So much for Ambrose's report. And so much for Helena. It seems that when she died, at the ripe old age of 80 in 330 A.D. she was already being venerated as a saint.
There is no doubt from history books that Constantine's was beneficial for the church. Most children are able to relate the story of how he marched on Rome in 312 A.D. The armies of his adversary Maxentius were four times the size of his own. Surely a cause for nail biting. The control of Rome and sole rule of the Western Empire were at stake in this battle. According to Eusebius and Lactantius, two Christian writers, Constantine sought help in prayer from the God of the Christians. Both Eusebius and Lactantius were convinced that Constantine truly had either a dream or a vision in which he saw a cross of light emblazoned against the sun with the words in hoc sign vinces: In this sign you will conquer. He then ordered the monogram of Christ to be painted on his soldiers' shields. The consequent battle was a victory for Constantine and he embraced the God of the vision. But had he and his mother become true believers? – or were they merely a superstitious family, products of their time?
Constantine's conversion was not accompanied by a sharp break with former paganism. His religion was secured by military might. He was baptized only after becoming mortally ill, just days before his death. Yet his Edict of Milan changed the course of history and gave Christians freedom of worship in 313 A.D. And in 324 A.D., when he finally ruled the entire Roman world, the empire officially became Christian. Added to this are his legal enactments as emperor, dealing with the treatment of slaves and prisoners, with the exposure of surplus children, with marriage and infidelity. These enactments show Christian principles. There is no doubt that God used Constantine and the mother he so highly respected, to establish the Christian church of the fourth century.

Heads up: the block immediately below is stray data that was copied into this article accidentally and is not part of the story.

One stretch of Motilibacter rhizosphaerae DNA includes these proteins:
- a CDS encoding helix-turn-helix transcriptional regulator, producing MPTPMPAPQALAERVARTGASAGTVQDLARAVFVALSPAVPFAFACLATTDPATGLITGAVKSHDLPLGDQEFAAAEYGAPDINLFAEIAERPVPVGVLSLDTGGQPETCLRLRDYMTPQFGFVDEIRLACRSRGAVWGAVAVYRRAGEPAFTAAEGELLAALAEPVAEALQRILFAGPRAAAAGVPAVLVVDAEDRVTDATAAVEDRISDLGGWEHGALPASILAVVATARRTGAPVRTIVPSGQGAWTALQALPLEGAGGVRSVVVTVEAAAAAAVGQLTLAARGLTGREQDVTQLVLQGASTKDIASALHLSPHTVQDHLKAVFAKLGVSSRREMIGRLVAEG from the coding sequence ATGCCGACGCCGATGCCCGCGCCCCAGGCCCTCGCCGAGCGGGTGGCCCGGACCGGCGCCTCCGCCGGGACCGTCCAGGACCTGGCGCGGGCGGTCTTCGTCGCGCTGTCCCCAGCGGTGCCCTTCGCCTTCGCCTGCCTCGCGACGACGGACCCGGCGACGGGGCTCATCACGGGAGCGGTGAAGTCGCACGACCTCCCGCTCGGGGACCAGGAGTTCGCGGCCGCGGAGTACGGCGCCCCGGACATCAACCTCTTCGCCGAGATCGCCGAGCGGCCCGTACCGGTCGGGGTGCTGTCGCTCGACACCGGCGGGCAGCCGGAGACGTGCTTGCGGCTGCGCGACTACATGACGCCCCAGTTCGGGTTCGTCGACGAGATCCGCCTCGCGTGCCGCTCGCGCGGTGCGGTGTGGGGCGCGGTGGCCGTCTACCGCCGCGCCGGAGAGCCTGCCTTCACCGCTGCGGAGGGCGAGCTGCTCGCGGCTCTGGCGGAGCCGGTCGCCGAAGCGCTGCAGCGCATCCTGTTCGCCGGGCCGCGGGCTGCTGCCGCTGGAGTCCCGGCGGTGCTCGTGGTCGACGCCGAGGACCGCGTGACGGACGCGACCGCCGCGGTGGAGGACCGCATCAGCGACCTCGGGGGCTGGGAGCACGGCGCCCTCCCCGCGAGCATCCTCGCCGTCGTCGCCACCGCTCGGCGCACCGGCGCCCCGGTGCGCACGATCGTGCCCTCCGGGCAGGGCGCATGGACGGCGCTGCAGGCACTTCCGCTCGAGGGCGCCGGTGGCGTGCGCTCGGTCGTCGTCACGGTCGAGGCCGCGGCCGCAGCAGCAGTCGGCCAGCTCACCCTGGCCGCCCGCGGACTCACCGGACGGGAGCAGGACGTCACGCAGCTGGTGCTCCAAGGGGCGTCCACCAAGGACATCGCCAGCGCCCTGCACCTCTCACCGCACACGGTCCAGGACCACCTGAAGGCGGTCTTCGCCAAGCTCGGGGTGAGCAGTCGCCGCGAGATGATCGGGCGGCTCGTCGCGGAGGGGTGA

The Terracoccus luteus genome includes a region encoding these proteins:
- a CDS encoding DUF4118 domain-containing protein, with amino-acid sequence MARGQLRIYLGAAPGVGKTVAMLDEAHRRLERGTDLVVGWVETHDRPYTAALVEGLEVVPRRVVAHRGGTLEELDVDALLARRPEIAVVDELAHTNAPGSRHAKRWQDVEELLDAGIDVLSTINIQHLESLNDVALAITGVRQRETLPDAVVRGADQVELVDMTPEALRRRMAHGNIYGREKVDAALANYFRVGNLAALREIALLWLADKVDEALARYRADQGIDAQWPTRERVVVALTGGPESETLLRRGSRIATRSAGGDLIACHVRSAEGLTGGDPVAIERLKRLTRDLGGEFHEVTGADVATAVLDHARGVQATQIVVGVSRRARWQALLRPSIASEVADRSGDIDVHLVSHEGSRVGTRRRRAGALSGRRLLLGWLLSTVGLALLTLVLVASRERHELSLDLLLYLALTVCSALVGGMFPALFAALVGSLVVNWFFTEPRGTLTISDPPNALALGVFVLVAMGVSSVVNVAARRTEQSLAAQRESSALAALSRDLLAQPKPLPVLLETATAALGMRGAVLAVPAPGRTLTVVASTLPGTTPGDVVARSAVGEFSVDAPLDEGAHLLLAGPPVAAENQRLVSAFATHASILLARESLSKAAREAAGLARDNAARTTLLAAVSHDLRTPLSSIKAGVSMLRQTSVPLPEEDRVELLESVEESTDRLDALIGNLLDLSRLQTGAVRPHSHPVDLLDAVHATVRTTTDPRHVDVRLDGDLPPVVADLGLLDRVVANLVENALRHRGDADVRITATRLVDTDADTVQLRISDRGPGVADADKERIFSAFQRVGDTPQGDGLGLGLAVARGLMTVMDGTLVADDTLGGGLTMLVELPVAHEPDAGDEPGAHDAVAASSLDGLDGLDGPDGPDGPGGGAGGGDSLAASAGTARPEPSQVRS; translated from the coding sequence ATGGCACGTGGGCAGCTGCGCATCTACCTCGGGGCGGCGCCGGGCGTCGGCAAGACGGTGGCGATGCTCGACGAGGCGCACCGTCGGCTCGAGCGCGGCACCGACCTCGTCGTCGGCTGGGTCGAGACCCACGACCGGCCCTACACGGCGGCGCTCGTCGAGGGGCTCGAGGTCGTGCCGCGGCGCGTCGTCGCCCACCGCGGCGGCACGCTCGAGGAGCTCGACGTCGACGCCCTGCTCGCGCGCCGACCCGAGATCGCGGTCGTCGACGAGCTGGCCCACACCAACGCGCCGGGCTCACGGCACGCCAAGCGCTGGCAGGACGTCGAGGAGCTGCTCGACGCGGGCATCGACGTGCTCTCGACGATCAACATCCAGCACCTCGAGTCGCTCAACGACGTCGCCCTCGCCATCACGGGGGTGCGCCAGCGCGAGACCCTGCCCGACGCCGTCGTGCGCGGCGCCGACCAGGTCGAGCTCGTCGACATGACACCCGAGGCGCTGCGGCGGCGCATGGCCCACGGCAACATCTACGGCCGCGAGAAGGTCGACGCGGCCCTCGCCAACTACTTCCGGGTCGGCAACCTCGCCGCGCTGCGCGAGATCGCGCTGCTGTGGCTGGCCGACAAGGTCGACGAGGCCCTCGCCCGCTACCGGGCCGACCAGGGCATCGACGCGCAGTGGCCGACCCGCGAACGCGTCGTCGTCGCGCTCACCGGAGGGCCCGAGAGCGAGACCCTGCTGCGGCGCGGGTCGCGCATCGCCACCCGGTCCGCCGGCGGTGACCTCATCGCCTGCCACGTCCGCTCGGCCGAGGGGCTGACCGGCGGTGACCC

Possibly Helena did find a cross when she visited Palestine. A cross was venerated in Jerusalem during the fourth century. In fact, it was held in such esteem that those who bowed before it were carefully watched to make sure that they did not bite pieces off as personal souvenirs. The public was relic hungry – and, sad to say, Helena fed it by poor example. A skeptical generation of people, already present in Jesus' time and still alive and well in ours, they desired a religion of emotion and miracles. Marvels were circulated concerning the cross – the most fantastic being that the dead would come alive when stretched upon it.
Sustained by Constantine's governance, Christians found themselves in a different position than before. Because the emperor and his mother supported the church materially, the door between the world and the church began to open substantially. Christianity and Roman culture began to meld. The size of church buildings changed almost immediately. These churches were erected, not just in Palestine, but all over the empire. Grand, towering edifices, they did not in the least resemble the small, simple structures Christians had worshipped in before. Their grandeur brought about changes in worship. Liturgy became more dramatic, as befitted the size of the churches. Because the emperor and his mother had become the number-one laypeople in church, simple ceremony was no longer enough. The pomp of the court flowed over into the sanctuary to honour them. Processionals, lights and robes were introduced.
By the end of the fourth century, Christianity was a dominant force in the empire and as time went on Helena's fame grew. Churches were shamelessly dedicated to her person and lamps and candles were lit in her memory. In the 15th century she was credited by an Englishman named Capgrave as having found “the crybbe that our Lorde was leyed in and part of the heye therein, and our Ladye's smock and the bodyes of the Thre Kynges.”
When she died in 330, the blasphemous practice of relic worship had begun in earnest – a practice she had wittingly encouraged. It is to be wondered whether Helena, born in obscurity and poverty, also died in poverty. Had she and her son conceived the real truth of the cross? We do not really know. God, who see the hearts of men, will judge!